What the market's wild ride means for your wallet

Global market down

Stocks are on a wild ride.

The stock market freakout of 2018 hit a crescendo on Monday when the Dow dropped a record 1,175 points. A day later, the index briefly entered what's known as a correction -- a 10% decline from its recent peak.

Here's what's going on and what it means for your wallet:


The Dow fell 800 points in 10 minutes on Monday.

CNNMoney's David Goldman explains why the index is going crazy:

1. Concerns the Fed will raise rates: If the economy gets much stronger, inflation could take off. That could force the Federal Reserve to raise interest rates faster than planned.

2. Rising interest rates: When interest rates rise sharply, stocks often fall.

3. Worries about the bond market: Investors have been nervously watching the bond market, where yields have been creeping higher. As yields rise, bonds offer better returns, which makes them more attractive to investors compared with risky stocks.

4. Too far, too fast: Stocks have been rising pretty much in a straight line since November 2016, and that's not exactly healthy.

The tremors on Wall Street spread around the globe. Stocks in Europe and Asia posted heavy losses. Bitcoin briefly fell below $6,000 for the first time in three months before recovering most of its earlier losses.


Many experts say this week's slump isn't cause for bigger concerns, reports CNNMoney's Daniel Shane.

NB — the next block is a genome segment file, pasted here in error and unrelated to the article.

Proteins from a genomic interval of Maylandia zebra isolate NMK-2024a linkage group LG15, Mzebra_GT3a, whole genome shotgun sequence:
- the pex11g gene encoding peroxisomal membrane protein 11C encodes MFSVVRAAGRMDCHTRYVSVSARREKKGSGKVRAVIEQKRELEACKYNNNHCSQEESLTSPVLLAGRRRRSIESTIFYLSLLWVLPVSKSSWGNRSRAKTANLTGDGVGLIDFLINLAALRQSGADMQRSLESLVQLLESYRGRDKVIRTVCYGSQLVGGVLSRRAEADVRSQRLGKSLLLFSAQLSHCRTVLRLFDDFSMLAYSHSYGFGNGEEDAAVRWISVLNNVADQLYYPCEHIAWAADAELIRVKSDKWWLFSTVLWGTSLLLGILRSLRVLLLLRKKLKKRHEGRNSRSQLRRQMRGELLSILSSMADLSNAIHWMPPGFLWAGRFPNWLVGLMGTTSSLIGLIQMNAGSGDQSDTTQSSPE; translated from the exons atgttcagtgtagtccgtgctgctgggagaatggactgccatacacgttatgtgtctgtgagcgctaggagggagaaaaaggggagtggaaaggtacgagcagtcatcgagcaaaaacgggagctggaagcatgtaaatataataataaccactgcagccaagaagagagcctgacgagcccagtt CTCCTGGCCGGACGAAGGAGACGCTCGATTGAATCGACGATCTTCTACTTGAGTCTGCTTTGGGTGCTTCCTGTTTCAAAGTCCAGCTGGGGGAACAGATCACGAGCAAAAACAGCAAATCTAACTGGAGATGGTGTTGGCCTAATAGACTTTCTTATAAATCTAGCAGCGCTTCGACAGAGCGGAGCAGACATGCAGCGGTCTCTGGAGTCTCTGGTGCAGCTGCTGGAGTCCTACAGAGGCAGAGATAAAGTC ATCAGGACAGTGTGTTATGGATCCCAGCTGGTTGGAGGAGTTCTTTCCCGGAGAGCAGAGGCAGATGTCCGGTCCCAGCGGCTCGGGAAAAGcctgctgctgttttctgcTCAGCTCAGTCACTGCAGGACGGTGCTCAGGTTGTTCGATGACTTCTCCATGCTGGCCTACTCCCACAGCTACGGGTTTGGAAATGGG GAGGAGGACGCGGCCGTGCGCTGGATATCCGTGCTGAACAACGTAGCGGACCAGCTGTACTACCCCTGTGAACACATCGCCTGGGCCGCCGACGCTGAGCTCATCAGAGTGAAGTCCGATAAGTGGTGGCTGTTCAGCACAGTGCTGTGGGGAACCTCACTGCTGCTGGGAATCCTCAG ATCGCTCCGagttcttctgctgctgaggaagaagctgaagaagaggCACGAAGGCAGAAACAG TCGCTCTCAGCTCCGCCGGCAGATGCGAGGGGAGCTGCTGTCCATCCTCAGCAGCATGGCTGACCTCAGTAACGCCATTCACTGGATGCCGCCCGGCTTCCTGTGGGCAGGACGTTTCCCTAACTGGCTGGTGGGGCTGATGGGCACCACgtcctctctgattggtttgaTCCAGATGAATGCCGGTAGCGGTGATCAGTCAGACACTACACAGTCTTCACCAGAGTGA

The global economy is in good shape and there is no talk of recession among economists.

In the U.S., unemployment is at a 17-year low. Last month, average hourly wages went up the most in eight years. Consumer and business confidence are near record levels.

And given Wall Street's performance last year, the drop was expected.


What should the average investor do now? Probably nothing.

A 1,000-plus point drop sounds scary, but it's actually a smaller percentage of the market than previous one-day drops, thanks to Wall Street's recent run up.

A few tips to stay calm and carry on, according to CNNMoney's Kathryn Vasel:

1. Remain calm: Yes, that's easier said than done. But it's important to keep your eye on the big picture.

2. Play the long game: What are your investing objectives? If they're long term, you're probably fine. But worried investors could take the time to review their portfolios to make sure their exposure to stocks aligns with their goals, time frame and risk tolerance.

3. Don't try to time the market: While experts said it's not a good idea to panic and sell now, Monday's drop could present a buying opportunity for those with more money to invest.


Now some good news: your paycheck might get a little fatter this month thanks to the new tax law.

But the pay bump might not be very much.

Any increase that you see in your take-home pay will depend on a lot of factors beyond your salary and how many allowances you take. And those other factors could undercut any increase in pay that you would otherwise see from the federal tax cuts, reports CNNMoney's Jeanne Sahadi.

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